Earlier this year after a chemical spill released 7,500 gallons of the chemical MCHM into the Elk River in Charleston, West Virginia, more than 300,000 residents of West Virginia were left without a safe source of drinking water for several weeks. The spill highlighted the importance of storage tank safety procedures and raised a vocal movement for stricter regulations in the state. In the recently concluded legislative session, the state passed a law that “regulates aboveground chemical storage tanks and requires a study of the long-term health effects of the Jan. 9 Elk River spill,” reports the West Virginia Gazette.
Notable provisions of the new law include:
- All chemical storage tanks must be inspected annually, either by the state or by industry-hired engineers.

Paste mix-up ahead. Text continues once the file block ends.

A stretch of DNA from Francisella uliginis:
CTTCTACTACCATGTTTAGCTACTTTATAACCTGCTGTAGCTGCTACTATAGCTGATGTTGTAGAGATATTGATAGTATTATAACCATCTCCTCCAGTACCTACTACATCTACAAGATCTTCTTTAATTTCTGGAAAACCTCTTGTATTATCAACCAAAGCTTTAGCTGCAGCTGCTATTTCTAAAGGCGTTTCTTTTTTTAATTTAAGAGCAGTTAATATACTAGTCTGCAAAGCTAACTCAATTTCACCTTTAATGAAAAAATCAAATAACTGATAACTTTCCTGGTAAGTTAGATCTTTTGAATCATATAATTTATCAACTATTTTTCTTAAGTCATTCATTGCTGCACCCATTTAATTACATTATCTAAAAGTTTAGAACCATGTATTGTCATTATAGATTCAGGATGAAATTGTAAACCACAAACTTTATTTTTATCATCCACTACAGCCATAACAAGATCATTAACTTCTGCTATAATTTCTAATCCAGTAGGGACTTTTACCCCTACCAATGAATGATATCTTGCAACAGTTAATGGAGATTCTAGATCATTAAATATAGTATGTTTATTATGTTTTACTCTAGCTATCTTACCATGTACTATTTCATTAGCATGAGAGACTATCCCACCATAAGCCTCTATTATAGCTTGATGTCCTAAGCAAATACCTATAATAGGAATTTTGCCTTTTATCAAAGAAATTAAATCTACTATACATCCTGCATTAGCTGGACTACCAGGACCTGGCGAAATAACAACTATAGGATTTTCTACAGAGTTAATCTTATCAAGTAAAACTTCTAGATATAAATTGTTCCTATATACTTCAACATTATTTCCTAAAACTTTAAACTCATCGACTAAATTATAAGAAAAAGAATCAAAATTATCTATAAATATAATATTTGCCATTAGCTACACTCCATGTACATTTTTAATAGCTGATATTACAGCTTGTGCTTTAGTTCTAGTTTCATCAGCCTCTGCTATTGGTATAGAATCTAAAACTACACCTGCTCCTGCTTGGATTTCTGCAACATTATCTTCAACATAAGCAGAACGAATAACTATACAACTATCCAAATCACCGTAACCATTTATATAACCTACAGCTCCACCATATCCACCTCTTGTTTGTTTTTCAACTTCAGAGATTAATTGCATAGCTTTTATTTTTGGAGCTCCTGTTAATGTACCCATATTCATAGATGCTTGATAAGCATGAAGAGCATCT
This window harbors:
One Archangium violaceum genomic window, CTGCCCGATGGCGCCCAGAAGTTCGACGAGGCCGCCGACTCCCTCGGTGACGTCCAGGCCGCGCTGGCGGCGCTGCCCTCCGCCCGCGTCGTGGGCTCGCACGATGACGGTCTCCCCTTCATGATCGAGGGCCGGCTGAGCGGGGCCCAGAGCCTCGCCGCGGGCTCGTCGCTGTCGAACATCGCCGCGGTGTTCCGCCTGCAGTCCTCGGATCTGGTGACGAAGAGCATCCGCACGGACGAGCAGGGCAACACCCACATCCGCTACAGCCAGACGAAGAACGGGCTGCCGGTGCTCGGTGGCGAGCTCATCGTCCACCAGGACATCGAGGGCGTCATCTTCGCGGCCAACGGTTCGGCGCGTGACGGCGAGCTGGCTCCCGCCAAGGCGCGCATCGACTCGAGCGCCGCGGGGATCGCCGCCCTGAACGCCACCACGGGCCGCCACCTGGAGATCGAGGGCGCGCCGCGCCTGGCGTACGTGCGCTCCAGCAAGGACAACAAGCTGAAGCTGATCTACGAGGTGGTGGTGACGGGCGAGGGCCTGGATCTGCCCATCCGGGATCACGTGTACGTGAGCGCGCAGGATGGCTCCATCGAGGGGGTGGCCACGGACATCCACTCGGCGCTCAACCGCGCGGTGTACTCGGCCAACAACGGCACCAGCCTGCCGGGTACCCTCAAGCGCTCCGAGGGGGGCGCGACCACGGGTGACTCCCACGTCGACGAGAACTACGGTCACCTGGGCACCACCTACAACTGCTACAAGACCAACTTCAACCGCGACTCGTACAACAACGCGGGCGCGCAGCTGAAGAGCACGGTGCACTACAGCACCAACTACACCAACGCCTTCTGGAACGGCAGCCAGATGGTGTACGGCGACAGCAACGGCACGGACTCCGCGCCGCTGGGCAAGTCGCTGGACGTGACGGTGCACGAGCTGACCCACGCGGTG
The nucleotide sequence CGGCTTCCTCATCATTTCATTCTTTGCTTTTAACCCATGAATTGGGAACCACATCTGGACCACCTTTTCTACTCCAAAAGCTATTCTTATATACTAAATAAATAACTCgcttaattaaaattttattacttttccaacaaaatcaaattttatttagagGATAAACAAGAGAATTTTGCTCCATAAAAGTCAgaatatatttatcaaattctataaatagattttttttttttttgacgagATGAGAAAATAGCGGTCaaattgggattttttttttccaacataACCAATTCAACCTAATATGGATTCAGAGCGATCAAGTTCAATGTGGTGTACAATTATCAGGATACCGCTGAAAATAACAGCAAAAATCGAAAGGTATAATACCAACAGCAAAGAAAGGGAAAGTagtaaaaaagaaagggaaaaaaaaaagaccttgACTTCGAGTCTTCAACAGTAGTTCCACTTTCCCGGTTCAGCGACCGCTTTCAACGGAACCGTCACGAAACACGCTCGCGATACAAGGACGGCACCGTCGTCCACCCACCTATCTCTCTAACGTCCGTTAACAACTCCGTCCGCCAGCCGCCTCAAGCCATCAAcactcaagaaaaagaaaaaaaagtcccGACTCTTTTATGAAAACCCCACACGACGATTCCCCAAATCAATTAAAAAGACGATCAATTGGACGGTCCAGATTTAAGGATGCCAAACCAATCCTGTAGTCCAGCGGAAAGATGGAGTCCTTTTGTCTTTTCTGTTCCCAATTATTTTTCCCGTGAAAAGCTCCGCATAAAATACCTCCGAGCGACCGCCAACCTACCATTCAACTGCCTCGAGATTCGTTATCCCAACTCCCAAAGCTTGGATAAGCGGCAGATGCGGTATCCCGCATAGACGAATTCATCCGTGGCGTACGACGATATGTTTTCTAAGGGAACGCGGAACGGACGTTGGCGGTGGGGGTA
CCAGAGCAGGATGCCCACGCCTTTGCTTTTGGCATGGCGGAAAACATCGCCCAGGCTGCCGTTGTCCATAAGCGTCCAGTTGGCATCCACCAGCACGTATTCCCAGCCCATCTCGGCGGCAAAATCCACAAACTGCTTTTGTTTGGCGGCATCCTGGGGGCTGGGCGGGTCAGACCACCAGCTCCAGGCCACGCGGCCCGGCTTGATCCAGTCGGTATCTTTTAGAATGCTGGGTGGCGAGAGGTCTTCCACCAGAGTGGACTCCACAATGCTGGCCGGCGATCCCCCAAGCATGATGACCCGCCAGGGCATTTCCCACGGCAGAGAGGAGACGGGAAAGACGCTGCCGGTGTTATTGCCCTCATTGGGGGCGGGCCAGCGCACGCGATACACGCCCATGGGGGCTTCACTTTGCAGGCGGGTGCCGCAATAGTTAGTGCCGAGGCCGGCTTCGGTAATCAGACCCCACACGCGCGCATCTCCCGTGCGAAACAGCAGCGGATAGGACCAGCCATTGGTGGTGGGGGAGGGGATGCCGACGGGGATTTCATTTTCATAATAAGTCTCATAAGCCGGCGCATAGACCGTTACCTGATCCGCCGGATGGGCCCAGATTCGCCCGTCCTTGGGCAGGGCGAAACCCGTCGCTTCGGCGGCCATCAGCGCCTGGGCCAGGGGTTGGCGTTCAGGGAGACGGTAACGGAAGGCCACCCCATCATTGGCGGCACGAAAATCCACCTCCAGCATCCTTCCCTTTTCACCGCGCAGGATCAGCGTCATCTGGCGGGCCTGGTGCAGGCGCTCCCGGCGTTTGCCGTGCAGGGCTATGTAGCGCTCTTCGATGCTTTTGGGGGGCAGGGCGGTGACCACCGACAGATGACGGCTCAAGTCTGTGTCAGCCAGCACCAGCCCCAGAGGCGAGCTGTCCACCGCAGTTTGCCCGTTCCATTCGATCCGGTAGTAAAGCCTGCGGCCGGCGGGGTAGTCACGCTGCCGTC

- Water utilities must create source-water protection plans as well as emergency response plans that would enable them to efficiently deal with a spill or related emergency.
- A long-term study will be commissioned to observe the health effects of the chemical spill.
- Details of storage tank safety standards will be written by the Department of Environmental Protection and submitted for legislative review in the 2015 session.